Friday, December 16, 2016

Silk Paintings - Rainbow over Wailua

This painting was part of a solo exhibition called "Magic Landscapes" in Pittsburgh, MA.

The original image was an old travel photograph from back in the 90’s from a tour to the Haleakala in the early morning and the scenery was perfect for silk painting simply because of the light shining through the clouds.

"Rainbow over Wailua"
21" x 40"
silk

On the day when I took the photograph it was on the first third of the way up to the crater – when I remember this correctly – and at a lookout towards northeast of the island of Maui with the rather plain lava fields beyond the tree line. But I am not quite sure any more. In the end it is not really important and I didn’t want to nail it down that it was really the sight towards Wailua bay where the photo was made. I tried to figure out from a map where exactly that view was but that was not easy after such a long time. I hoped the day is not far away when I could check this out personally again.

I am crazy about NOT creating the standard kitsch stuff – I think photos are allowed to show the true beauties of nature which can never be trite - but paintings? I have a deep antipathy against the saccharine stuff. Especially paintings with rainbows easily belong into that category. So this was the real challenge for me: painting a landscape scene with rainbow but NOT making it trite. I leave it to you to judge…

Here are some details of the painting:






"Rainbow" is painted on real Pongé silk.
The silk painting is mounted on stretcher bars and is gallery wrapped (stapled on the back - sides are painted) and can be hung with or without additional frame. It will be shipped without additional frame though.

I recommend framing the painting in an additional sophisticated frame though if that blends well into your interior. This would complement the silk of the painting perfectly (see photo below).

The painting's reverse side is protected by 2 other layer of fabric, one a very thin polyester batting and another fabric as backing. This adds stability to the painting.

These silk paintings do not request different handling than oils or other artwork: dry environment and no direct sunlight. I have paintings on my walls since many years which look fresh and new as if just created. You can contact my gallery in Pittsburgh for reference.

As an example I have added another image of the painting how it could look like properly framed no matter as the original silk painting or "only" as print:



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Wednesday, December 14, 2016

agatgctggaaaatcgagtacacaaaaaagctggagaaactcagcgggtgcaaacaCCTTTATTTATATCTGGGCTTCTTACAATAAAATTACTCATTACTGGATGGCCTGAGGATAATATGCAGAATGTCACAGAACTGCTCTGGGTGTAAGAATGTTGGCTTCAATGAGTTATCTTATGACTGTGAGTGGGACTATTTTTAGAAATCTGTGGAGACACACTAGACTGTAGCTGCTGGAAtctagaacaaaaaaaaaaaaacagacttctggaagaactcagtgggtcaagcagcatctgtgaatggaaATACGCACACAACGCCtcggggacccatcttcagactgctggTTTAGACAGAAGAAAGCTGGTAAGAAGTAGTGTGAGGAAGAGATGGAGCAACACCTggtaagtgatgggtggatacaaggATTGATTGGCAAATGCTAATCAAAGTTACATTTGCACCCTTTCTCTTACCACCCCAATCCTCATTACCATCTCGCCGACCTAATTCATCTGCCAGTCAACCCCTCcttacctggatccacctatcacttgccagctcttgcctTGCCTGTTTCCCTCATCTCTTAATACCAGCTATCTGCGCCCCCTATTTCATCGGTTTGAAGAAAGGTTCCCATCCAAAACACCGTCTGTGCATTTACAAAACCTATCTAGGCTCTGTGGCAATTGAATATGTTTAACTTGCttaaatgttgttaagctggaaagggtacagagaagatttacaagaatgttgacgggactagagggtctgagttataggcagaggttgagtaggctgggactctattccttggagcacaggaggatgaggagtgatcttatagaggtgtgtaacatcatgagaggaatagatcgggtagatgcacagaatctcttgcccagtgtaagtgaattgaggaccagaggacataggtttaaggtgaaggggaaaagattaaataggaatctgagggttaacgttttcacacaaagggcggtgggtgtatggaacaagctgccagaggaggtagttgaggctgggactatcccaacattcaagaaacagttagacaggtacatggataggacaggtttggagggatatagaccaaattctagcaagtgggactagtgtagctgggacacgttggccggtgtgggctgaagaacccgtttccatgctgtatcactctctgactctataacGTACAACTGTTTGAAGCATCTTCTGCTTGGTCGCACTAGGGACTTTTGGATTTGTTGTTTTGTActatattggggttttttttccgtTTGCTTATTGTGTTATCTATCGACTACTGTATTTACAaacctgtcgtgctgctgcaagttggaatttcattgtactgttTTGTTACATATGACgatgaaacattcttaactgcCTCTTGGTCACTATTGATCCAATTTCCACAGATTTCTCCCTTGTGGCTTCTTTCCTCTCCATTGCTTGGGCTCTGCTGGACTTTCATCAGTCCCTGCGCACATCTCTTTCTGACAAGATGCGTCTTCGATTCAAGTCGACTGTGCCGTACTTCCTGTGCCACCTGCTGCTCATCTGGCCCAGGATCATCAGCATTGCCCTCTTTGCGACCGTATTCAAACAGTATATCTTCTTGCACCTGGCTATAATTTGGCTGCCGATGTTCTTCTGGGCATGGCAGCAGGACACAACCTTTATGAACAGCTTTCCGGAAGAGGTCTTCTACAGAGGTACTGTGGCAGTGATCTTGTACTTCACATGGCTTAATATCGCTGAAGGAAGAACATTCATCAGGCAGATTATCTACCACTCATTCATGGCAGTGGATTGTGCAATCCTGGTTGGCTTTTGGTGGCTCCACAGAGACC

Silk Paintings - Ayutthaya

This silk painting belongs to a series called "Magic Landscapes" and was part of a solo exhibition in the BoxHeart Gallery in Pittsburgh.

The painting is a triptych, painted on 3 panels and was inspired by the ancient city of Ayutthaya in Thailand.


"Ayutthaya"
40" x 39"
silk, stitched

Ayutthaya is one of those special places which emanate an aura of magic and fascination ancient sites have in common. Ayutthaya (1350 - 1767) was once the golden capital of the ancient kingdom of Siam (Thailand) - a magical city with about one million inhabitants around 1700. It was destroyed by the Burmese and finally abandoned. Bangkok became the new capital.

Today nothing is left but ruins. Only hundreds of Buddha statues, partially intact or restored, prangs (reliquary towers) and monasteries, which form the Ayutthaya historical park, create a place of great magic and belong to the UNESCO World Heritage.

Here are some additional details:







The silk is mounted on stretcher bars and gallery wrapped (stapled on the back - sides are painted). The panels are ready to be hung.

As the painting's reverse sides are protected by 2 other layer of fabric, one a very thin polyester batting and another fabric as backing stability is guaranteed. These silk paintings do not request different handling than oils or other artwork: dry environment and no direct sunlight. I have silk paintings on my walls since many years which look fresh and new as if just created. You can contact my gallery in Pittsburgh for reference.


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Tuesday, December 13, 2016

Quilt Art on Silk - White Tara

White Tara is the goddess of compassion and represents in Buddhism the feminist ideal:

“Goddess Tara, a female Buddha and meditational deity, is arguably the most popular goddess in the Buddhist pantheon. She is considered to be the goddess of universal compassion who represents virtuous and enlightened activity.”

"White Tara"
74" x 26"
silk

The goddess Tara is known in many countries under different names. In China f.e. she is known as Kuan Yin.

For me the feminist aspect was very appealing. You won’t find too many personalities in history and the devine pantheon which are feminine authorities in this world of male predominance. So my inspiration for this work resulted in depicting this image of a very sympathetic goddess other than the female aspect being interpreted as that of seduction and evil as in christian beliefs, a witch or revengeful spirit as in Greek mythology and other myths.

The second theme of this quilt is the lotus flower. Lotus is a symbol of purity and has healing powers.
“In Buddhist symbolism the lotus represents purity of body, speech, and mind, as if floating above the muddy waters of attachment and desire. The Buddha is often depicted sitting on a giant lotus leaf or blossom. According to legend, he was born with the ability to walk and everywhere he stepped, lotus flowers bloomed” (Wikipedia)




While the image of the goddess Tara was adorned with jewellery and lotus buds and blossoms allover, her skirts additionally were embellished with tiny beads. The patterns on her skirts were hand painted with metallic pigments.



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